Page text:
Now that the holiday gift-giving season is behind us, we’ve got a lot of waste to dispose of. Plastic wrappers and containers, wrapping paper and cardboard boxes, and now-obsolete electronic gadgets (e-waste) are likely sitting in piles in your home or garbage bin awaiting garbage trucks to haul them away. (If you’re in New York City, like I am, the blizzard might keep those trucks out-of-service for a few more days…)
Here’s a short guide to why we should care about these three kinds of waste, and the most environmentally-friendly ways to recycle or dispose of them.
1. Plastics and the Pacific Trash Vortex
In the oceans are powerful currents of warm and cool water that keep the seas constantly churning. These currents are constrained by landmasses – by the continents – to create huge circular currents referred to as gyres.
In the Pacific Ocean, one gyre is called the North Pacific Gyre. Scientists are now learning that this loop has been trapping plastics, chemical sludge, and other debris for decades, forming what some call the Great Pacific Garbage Patch. The garbage patch extends over an area that might be as large as the continental United States, or as small as the state of Texas; either way, it’s an enormous pile of garbage floating in our ocean.
Nearly 30 million tons of plastic are thrown away each year, and it is predicted that 80% of the plastics in the gyre come from land sources and 20% from sea sources (although it is difficult to scientifically substantiate the sources of these plastics, and the land-to-sea ratio is contested). Regardless, some of the plastics we dispose of do inadvertently find their way into the watershed, to head out to sea. On the east coast, our trash has found its way into the North Atlantic Garbage Patch, although the Pacific patch is more notorious.
The accumulation of plastic garbage in the vortex – and in our landfills, as well – is a huge cause for concern. For that reason, it’s extraordinarily important to recycle diligently and reduce plastic consumption. Many plastics, like wrappers, are unfortunately non-recyclable. But many more are – so make sure to check local recycling regulations, and sort garbage accordingly. Click here to learn more about the Pacific Garbage Patch.
2. E-Waste and Our Air and Waterways
When we receive new gadgets at Christmas, it’s often the older, obsolete gifts we wind up submitting to the landfill. In recent years, the amount of electronic waste – or E-waste – has been growing substantially due to falling costs of technology, and planned obsolescence.
In the United States, it is estimated that nearly 50 million tons of E-waste are produced each year – around 30 million computers. The EPA estimates that only 15 to 20 percent of this waste is recycled annually, and that 70% of heavy metals in landfills come from discarded electronics. This is a huge amount of waste, and runoff from electronic waste can contribute toxins like mercury, cadmium, beryllium, and lead into human and natural waterways.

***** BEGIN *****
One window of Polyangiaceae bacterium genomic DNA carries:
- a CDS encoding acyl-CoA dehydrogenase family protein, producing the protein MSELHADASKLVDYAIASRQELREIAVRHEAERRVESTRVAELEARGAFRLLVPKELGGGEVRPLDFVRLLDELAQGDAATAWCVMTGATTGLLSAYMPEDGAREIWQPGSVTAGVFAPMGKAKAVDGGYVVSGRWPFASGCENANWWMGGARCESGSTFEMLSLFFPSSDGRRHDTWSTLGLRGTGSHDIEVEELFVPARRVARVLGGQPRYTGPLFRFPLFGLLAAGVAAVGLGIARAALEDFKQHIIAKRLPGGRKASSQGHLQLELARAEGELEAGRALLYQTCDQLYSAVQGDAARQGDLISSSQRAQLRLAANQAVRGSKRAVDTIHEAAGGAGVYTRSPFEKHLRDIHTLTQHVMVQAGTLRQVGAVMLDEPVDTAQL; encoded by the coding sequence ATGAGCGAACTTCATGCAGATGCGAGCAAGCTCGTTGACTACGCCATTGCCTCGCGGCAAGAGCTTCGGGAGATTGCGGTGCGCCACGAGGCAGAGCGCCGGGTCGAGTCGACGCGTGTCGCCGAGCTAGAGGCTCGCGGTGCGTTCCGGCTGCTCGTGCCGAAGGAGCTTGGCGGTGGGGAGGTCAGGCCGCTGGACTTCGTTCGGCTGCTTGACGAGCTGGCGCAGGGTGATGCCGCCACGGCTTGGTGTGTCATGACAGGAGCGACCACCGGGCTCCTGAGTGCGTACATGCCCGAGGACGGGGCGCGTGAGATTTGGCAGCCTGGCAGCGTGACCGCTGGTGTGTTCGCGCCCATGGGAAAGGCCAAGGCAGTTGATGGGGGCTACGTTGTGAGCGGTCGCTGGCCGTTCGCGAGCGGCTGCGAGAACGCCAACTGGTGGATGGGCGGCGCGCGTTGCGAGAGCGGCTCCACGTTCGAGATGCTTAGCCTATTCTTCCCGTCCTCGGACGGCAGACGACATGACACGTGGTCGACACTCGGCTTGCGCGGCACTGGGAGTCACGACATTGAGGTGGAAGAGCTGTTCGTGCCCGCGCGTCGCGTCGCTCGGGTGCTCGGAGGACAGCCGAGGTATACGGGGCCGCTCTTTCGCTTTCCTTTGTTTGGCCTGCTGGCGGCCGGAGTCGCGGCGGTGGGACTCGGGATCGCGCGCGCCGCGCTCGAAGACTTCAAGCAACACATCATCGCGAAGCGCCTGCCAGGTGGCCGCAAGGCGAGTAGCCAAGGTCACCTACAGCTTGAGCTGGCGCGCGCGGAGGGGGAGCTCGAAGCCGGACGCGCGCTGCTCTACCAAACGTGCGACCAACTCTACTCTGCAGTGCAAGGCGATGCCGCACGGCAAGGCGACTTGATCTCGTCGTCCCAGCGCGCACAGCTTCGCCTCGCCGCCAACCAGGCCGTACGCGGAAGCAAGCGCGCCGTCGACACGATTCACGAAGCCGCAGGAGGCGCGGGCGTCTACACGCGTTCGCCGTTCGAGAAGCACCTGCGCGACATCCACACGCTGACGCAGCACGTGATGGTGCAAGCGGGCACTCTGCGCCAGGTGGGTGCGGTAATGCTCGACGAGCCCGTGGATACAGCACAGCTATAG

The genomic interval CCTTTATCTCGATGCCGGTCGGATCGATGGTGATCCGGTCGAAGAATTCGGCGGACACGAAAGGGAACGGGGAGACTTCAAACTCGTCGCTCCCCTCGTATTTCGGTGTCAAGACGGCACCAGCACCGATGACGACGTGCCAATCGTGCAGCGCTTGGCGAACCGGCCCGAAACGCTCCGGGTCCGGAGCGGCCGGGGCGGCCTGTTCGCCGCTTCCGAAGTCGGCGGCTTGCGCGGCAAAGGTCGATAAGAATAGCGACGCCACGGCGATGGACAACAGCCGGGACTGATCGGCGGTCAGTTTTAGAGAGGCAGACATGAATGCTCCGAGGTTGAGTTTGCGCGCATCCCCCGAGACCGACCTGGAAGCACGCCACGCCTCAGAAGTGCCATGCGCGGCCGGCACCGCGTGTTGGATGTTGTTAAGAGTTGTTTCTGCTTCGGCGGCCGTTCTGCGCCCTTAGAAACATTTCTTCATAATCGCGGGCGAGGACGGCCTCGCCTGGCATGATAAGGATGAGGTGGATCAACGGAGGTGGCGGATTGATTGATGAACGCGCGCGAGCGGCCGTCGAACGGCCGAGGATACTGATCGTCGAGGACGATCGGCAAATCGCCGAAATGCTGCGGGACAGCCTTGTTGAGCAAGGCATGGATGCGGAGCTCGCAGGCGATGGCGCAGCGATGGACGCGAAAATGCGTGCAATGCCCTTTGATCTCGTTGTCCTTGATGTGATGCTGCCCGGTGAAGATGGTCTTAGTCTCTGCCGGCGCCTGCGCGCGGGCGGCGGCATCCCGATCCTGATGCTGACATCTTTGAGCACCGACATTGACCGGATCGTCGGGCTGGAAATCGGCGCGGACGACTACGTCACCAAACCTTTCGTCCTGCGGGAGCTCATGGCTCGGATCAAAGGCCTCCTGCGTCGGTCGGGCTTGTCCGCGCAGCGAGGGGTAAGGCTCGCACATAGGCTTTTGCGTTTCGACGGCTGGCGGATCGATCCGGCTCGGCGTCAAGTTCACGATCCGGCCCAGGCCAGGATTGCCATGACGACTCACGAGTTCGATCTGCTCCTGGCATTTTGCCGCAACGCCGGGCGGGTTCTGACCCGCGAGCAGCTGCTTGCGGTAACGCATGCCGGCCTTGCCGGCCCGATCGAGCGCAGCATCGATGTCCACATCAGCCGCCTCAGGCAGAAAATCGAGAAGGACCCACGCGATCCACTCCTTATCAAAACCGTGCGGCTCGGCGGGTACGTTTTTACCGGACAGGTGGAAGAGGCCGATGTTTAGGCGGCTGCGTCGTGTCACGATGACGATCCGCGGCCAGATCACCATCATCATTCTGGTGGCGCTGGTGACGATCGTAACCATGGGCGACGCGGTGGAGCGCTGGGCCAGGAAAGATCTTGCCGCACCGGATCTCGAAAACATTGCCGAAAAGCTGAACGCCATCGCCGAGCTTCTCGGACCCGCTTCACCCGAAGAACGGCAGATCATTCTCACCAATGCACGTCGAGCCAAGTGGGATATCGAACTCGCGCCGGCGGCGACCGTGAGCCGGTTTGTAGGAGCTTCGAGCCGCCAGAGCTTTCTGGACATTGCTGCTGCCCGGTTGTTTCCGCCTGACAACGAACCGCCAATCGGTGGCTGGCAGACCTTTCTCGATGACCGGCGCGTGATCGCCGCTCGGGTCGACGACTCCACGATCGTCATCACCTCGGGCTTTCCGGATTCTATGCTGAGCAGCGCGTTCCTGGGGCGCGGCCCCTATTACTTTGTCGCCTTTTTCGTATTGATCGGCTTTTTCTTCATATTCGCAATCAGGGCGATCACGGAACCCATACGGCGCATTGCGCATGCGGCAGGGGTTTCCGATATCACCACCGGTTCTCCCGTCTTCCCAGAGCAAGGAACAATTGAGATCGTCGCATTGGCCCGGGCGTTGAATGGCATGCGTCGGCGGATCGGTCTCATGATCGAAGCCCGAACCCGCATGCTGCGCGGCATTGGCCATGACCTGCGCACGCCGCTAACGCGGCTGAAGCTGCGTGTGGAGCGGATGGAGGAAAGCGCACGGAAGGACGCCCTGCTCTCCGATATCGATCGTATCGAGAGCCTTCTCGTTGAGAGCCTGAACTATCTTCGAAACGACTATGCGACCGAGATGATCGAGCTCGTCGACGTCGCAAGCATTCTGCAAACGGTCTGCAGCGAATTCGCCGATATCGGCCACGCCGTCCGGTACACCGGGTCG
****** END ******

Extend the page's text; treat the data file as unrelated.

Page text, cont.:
There are E-waste recycling options available, but one has to be careful not to choose an E-waste recycling program that damages the environment. Some E-waste recycling programs in developing nations, especially, pump non-recyclable E-waste directly into streams and landfills. In New York City, one of the most reliable and popular E-waste recycling programs is run by the Lower East Side Ecology Center. These events occur several times throughout the year (there’s one this weekend!) and more information on them can be found by clicking here.
3. Paper, Expanding Landfills, and Climate Change
The amount of paper that Americans throw away during the holiday season is massive. Between Thanksgiving and New Year’s, Americans throw away 25% more trash than any other time of the year, according to Stanford University. This accounts for an extra 25 million tons of garbage, or one million tons per week. Even the number of Christmas cards Americans send is huge – 2.65 billion cards adds up to enough paper to fill a football field 10 stories high.
If the extra trash going to the landfill isn’t enough to indicate the importance of recycling and using recycled products, also consider that when paper goes into landfills it often decays in a low-oxygen environment. Instead of simply biodegrading into the soil (or the landfill), this degrading paper can release significant amounts of methane, which is a potential greenhouse gas. Indeed, as the EPA notes, methane is roughly 20-times more powerful than carbon dioxide as a greenhouse gas.
So this year, consider doing something with leftover wrapping paper besides throwing in the landfill. Reuse it for other gifts or craft projects; shred it and add it to a compost bin or mulch pile to feed your garden; use it to pad packages for mailing.
GREEN DEPOT SOLUTIONS
Keeping trash sorted for recycling and composting isn’t especially difficult when there’s a convenient system in place. Green Depot offers a few green products to help accomplish the task.
The Umbra Grand Can is a basic garbage can made from virgin polypropylene plastic with a brushed metal finish. It has a capacity of 9 ¾ gallons.
Indoor composting need not be the smelly nightmare many apartment owners fear it will be. The NatureMill Home Composter fits under a kitchen counter, and using gentle electric warmth to speed up the decomposition process, ensures a steady supply of compost all winter long for the spring garden. Additionally – it’s odor-free.